• Disparity in marketing skills; Unfamiliarity
  • Danger
  • Convenience: I couldn't manage with everything; I'm growing old.
Ongoing Research

Addressing Market Barriers

Some are well-suited for a market information service, others are not.
Prototypes: Unfamiliarity • Gauging price volatility • Making connections

Other Approaches

Barriers Strategies
  • Time
  • Distance
  • Loop Aggregation
  • Credit
  • Digital Payments
  • Relationships
  • Unfamiliarity
  • Farmer networking
  • Market field trips
  • Marketing Skills
  • Courses
  • Training videos
Loop farmers watch a video about how to cut
cauliflower for different markets


  1. Heavy use of phones in vegetable marketing
    Price checking, negotiation, market choice; location-specific + situational
  2. Phones have substantially changed markets
    Corroborates information scarcity + information asymmetry
  3. Many heterogenous complicating factors
    Some may by addressed by ICT's, some by other media


Matt Ziegler Lokesh Garg Shailesh Tiwary Aditya Vashistha Kurtis Heimerl

Extra Slides


  • 11 farmers in 6 villages
  • 6 Loop aggregators (also farmers)
  • 3 Commission agents
  • All men, ages 20 to 61
  • 18 of 20 had mobile phones
  • All farmers grew vegetables
  • Majority owned farmland
  • Interviews in Hindi
  • 2-person interview team
  • Tried for private interview locations
  • All recorded except commission agents
  • Questions informed by prior fieldwork
Benefits for farmers

Market Information Services

source source source

Findings corroborate Information Asymmetry and Information Scarcity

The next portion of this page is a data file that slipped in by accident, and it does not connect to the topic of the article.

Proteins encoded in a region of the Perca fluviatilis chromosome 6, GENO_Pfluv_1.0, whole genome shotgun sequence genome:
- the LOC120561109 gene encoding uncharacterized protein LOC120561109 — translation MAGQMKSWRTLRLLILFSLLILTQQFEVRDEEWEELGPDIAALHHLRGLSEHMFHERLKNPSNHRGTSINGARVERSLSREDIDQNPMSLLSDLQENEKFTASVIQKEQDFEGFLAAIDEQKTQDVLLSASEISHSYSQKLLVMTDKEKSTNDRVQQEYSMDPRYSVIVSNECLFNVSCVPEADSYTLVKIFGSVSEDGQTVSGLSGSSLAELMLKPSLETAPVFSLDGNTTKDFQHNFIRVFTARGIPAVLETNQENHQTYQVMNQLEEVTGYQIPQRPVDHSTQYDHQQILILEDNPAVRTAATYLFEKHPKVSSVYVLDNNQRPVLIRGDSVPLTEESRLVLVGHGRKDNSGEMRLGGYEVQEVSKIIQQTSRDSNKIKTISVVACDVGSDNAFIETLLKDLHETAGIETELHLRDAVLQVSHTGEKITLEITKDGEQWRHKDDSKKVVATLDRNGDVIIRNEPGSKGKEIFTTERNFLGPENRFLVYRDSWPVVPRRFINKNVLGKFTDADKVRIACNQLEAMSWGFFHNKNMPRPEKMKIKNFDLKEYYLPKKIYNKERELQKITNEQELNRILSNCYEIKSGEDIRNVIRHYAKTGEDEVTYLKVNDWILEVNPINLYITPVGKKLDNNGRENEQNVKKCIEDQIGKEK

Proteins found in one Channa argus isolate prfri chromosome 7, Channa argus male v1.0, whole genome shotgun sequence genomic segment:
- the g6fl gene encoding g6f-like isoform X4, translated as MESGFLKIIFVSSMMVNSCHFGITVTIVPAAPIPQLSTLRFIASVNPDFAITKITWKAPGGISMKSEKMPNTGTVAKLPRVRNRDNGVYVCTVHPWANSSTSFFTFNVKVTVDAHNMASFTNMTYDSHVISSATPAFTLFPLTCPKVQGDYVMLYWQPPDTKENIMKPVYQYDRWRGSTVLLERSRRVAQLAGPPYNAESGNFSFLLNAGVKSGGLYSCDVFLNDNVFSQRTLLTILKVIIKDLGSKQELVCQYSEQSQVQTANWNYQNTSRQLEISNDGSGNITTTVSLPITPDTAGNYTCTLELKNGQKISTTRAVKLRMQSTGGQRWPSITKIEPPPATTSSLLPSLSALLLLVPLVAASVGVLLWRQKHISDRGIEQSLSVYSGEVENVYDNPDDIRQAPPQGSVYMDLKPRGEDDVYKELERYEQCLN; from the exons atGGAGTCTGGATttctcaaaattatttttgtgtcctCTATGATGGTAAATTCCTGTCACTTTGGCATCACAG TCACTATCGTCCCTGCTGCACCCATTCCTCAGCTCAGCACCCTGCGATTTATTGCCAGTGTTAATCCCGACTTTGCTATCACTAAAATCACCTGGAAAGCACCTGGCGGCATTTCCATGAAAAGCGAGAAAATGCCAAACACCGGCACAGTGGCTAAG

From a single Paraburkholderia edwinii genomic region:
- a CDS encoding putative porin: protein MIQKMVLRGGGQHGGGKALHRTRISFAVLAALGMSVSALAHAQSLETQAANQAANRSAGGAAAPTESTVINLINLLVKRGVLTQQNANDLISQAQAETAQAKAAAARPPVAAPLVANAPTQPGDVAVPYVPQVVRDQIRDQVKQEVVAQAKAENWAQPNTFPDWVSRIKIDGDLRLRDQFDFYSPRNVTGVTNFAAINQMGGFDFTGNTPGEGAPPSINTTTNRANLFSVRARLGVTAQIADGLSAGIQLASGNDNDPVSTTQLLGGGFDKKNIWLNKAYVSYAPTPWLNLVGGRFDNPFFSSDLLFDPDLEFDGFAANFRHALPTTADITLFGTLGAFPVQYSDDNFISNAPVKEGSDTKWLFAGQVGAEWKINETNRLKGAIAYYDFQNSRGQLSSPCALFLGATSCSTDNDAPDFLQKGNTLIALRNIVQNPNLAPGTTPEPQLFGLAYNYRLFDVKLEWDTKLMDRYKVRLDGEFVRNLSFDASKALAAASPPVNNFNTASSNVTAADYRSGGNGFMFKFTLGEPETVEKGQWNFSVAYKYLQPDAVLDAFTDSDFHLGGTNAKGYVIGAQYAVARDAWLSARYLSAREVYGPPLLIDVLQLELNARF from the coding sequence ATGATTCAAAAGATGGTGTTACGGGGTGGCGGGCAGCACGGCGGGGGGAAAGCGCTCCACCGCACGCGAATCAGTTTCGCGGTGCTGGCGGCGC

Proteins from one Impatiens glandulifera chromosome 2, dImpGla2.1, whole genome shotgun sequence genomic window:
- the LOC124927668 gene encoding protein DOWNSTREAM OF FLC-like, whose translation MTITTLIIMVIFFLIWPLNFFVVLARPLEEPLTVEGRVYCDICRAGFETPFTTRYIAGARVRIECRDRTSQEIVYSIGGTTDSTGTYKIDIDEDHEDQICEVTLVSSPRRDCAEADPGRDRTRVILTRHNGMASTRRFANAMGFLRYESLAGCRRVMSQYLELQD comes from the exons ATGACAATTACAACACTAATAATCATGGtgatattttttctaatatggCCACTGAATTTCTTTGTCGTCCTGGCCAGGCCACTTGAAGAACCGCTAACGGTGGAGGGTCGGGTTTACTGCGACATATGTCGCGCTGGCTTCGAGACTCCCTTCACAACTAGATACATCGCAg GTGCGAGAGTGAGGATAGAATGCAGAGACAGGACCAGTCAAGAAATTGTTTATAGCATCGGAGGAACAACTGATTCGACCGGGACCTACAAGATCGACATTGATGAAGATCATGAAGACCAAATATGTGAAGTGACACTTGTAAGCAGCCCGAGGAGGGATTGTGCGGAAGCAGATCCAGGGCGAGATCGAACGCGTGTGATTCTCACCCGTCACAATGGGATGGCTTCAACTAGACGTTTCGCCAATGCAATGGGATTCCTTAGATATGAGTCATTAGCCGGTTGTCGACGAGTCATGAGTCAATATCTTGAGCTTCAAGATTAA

But the value of price information is
highly situational

Price Checking

  • Frequently calling market agents
  • Sharing with other farmers
  • Dealing with traders directly
  • Not everyone checked prices

Information sources

  • Calling commission agents
    "Twenty to twenty five farmers call me every day... we never discuss quantities, only prices."
  • Making deals with traders over the phone
    • Market traders + farm-gate traders
  • Other farmers

Consistence with information asymmetry theory:

“Before having mobile phones, traders had better margins because not many people had price information. Now everybody knows the prices.”

Consistence with information scarcity theory:

“Now after mobile phones, prices have become more stable and balanced between markets.”

Choosing Markets

In some cases:
"When the market starts, [I find] out the rates everyday. I go wherever the rate is good."


Traders buy where prices are low, and sell where prices are high
Production volume and seasonality
“I never take any decision on prices. When my volume is low I go to Dumri market, when it’s high I go to Nayabhojpur market."
Volume varies by season

Supply Gluts & Price Crashes

"Let’s say I have 2 quintal of tomatoes, and if I get to know someone else has 5 quintal then I know that the rate for tomatoes is going to drop."
  • Wastage
  • Seasonal variation

Relationships & Familiarity

“All goes wrong if you keep switching commission agents.”
  • Commission agents expect loyalty
  • Credit from agents
  • Markets have different operations
  • Disparity in marketing skills


“I couldn't manage with everything; I'm growing old.”
  • Selling vegetables is hugely time-consuming
  • Major reason for using Loop service
  • (more factors in the paper)